If you or a loved one is a victim of stalking, you must understand that you are not responsible for the stalker's actions, and you bear no blame in any way. You should report such matters to the police so that further investigation can take place.

If, for example, you've recently left an abusive marriage, you may be at risk of being stalked, and you should be ready to take appropriate legal measures against them if this occurs. If someone is stalking you, you may note things such as:

  • Following or spying on you regularly;
  • Calling your home and workplace regularly;
  • Sending you unwanted, disturbing, or offensive or emails, letters, text messages, and so on;
  • Unwanted gifts or items left for you;
  • Your property has been vandalised or damaged;
  • Posing a threat to you or someone close to you;
  • Repeatedly showing up at places you frequent for no legitimate reason, for example, going to the gym, going out to dinner with friends, shopping, going to the movies, and so on.

What the police must demonstrate

For a court to find a person guilty of stalking beyond a reasonable doubt, the following conditions must exist:

That you had stalked someone; and that you meant to:

  • Cause fear of harm in the stalked person; or
  • Make someone else be afraid of injury; or
  • Cause the stalked person to fear for their safety; or
  • Cause someone else to be scared; or
  • Cause harm to the stalked person; or
  • Cause harm to another; or
  • Harass the stalked person.

That you were aware that stalking the other person would most likely result in:

  • Causing fear of harm in the victim; or
  • Cause someone else to be afraid of harm; or
  • Cause the stalked person to fear for their safety; or
  • Cause someone else to be afraid; or
  • Harass the stalked person.

It is unnecessary to demonstrate that the stalked person suffered from apprehension or fear of violence. All that the prosecutor will need to prove is that a reasonable interpretation of a stalker's actions would have caused concern or fear of violence or detriment.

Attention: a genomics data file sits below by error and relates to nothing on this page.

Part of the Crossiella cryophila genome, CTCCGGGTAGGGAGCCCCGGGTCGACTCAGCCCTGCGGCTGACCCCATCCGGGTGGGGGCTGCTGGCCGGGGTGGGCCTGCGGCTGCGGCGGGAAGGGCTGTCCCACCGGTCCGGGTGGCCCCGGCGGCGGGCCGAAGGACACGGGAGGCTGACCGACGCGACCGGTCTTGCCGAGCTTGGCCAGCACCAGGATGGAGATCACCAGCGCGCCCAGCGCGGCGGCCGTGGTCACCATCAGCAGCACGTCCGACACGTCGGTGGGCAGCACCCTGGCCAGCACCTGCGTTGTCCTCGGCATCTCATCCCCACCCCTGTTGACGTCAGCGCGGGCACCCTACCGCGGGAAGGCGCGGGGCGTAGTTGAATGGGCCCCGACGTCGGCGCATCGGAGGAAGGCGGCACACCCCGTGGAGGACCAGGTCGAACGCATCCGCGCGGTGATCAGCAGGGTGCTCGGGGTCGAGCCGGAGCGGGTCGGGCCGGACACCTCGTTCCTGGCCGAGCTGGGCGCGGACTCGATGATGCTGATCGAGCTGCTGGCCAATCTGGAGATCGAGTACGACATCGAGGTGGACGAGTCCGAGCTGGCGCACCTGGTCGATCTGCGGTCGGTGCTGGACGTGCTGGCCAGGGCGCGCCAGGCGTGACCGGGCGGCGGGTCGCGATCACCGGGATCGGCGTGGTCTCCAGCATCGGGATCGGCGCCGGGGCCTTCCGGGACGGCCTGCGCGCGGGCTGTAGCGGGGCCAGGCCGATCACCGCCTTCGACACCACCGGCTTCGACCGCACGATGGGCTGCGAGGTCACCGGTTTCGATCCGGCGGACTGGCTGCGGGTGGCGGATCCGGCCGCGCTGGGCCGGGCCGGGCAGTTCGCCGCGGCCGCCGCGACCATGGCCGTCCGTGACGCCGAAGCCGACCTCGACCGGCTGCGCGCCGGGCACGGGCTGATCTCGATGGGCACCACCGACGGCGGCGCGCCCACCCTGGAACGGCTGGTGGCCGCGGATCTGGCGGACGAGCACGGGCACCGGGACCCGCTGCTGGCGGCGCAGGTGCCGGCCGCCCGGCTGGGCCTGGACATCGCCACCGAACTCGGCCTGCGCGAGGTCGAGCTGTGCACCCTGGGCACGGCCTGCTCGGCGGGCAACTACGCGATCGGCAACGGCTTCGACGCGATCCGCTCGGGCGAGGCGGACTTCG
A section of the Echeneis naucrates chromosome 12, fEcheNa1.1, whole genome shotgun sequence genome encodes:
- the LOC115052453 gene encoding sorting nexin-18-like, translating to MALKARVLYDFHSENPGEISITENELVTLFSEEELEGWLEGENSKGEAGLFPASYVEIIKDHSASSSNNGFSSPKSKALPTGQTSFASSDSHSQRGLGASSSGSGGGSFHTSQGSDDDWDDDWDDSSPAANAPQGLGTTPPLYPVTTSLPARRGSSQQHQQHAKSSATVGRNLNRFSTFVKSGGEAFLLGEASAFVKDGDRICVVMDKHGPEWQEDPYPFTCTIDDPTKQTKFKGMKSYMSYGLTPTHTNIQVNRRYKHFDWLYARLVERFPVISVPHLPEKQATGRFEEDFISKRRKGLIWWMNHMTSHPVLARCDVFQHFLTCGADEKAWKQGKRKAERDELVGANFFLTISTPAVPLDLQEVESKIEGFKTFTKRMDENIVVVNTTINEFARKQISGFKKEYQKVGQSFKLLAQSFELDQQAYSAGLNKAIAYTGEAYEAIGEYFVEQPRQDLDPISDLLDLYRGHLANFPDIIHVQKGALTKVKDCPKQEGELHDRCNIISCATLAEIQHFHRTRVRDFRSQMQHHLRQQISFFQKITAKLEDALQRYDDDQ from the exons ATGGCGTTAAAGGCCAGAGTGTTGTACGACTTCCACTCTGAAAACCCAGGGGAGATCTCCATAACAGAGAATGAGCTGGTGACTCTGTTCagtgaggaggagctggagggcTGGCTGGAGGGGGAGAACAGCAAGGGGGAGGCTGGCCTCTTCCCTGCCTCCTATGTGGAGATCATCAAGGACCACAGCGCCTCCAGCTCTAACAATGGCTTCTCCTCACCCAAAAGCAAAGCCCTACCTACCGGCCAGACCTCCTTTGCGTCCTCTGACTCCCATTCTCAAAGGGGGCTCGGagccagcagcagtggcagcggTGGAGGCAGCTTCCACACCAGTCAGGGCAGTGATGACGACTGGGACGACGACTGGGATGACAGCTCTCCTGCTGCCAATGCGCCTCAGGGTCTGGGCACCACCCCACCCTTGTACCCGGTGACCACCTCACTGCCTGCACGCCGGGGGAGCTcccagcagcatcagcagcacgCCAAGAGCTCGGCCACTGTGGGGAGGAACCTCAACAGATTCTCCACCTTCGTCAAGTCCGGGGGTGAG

Defences to a Stalking Offence in Tasmania

A legal argument could be that there is insufficient evidence to prove all of the stalking offences. One could argue that the accused lacked the required intent and did not intend to cause any fear of harm.

Another possible defence is that the accused had a valid reason for the behaviour, such as working in the same building.

According to section 192 of the Criminal Code Act 1924 (Tas), general criminal law defences may also apply and may include:

  • Necessity – where a person compels another to commit the offence due to a threat of harm;
  • Duress – where a person stalks another due to pressure or undue persuasion by another person;
  • To implement the law;
  • The execution of a law imposing a monetary penalty;
  • The carrying out of a warrant;
  • The safeguarding of public funds.

Options for Victims of Stalking

Inform everyone you trust that you are being stalked and ask them not to share any information about you with anyone else. It can go a long way to prevent the stalker from learning more about you or your routines from them. Let other loved ones know what is going on in your life, as involving others in what is going on in your life is an effective way to combat stalking.

If you have been a victim of family violence and were married, or you are or were in a "significant relationship," Restraint and Protection Orders in Tasmania provide legal protection. A Restraint Order is a court order instructing the stalker to stay away from you and not contact you in any way. Thus, if you suspect someone is stalking you, filing for a restraint order may be prudent. If the stalker violates these restrictions, they could face severe criminal charges.

According to the Relationships Act 2003 (Tas), a significant relationship is one in which two persons live together as a couple. Same-sex marriages and de facto unions are included. Family violence in Tasmania includes assault offences in Tasmania, sexual abuse, threats, verbal harassment, intimidation, coercion, kidnapping, stalking, financial, emotional abuse, and neglect.

If you are the target of unwanted contact, monitoring, and attention, you may be the victim of stalking. Stalking is a wrongdoing in Tasmania and you can seek help if you suspect any actions that would lead you to believe that someone is stalking you.

Even if you are unsure whether the behavior you are encountering is stalking, share it with a trusted loved one and contact the police as soon as possible.

Will a Stalking Offence show up on a Nationally Coordinated Criminal History Check?

If an individual is convicted for the offence of Stalking, the offence will show up as a disclosable court outcome (DCO) on the results of their criminal background check.

Individuals can obtain a police check online via the Australian National Character Check - ANCC® website.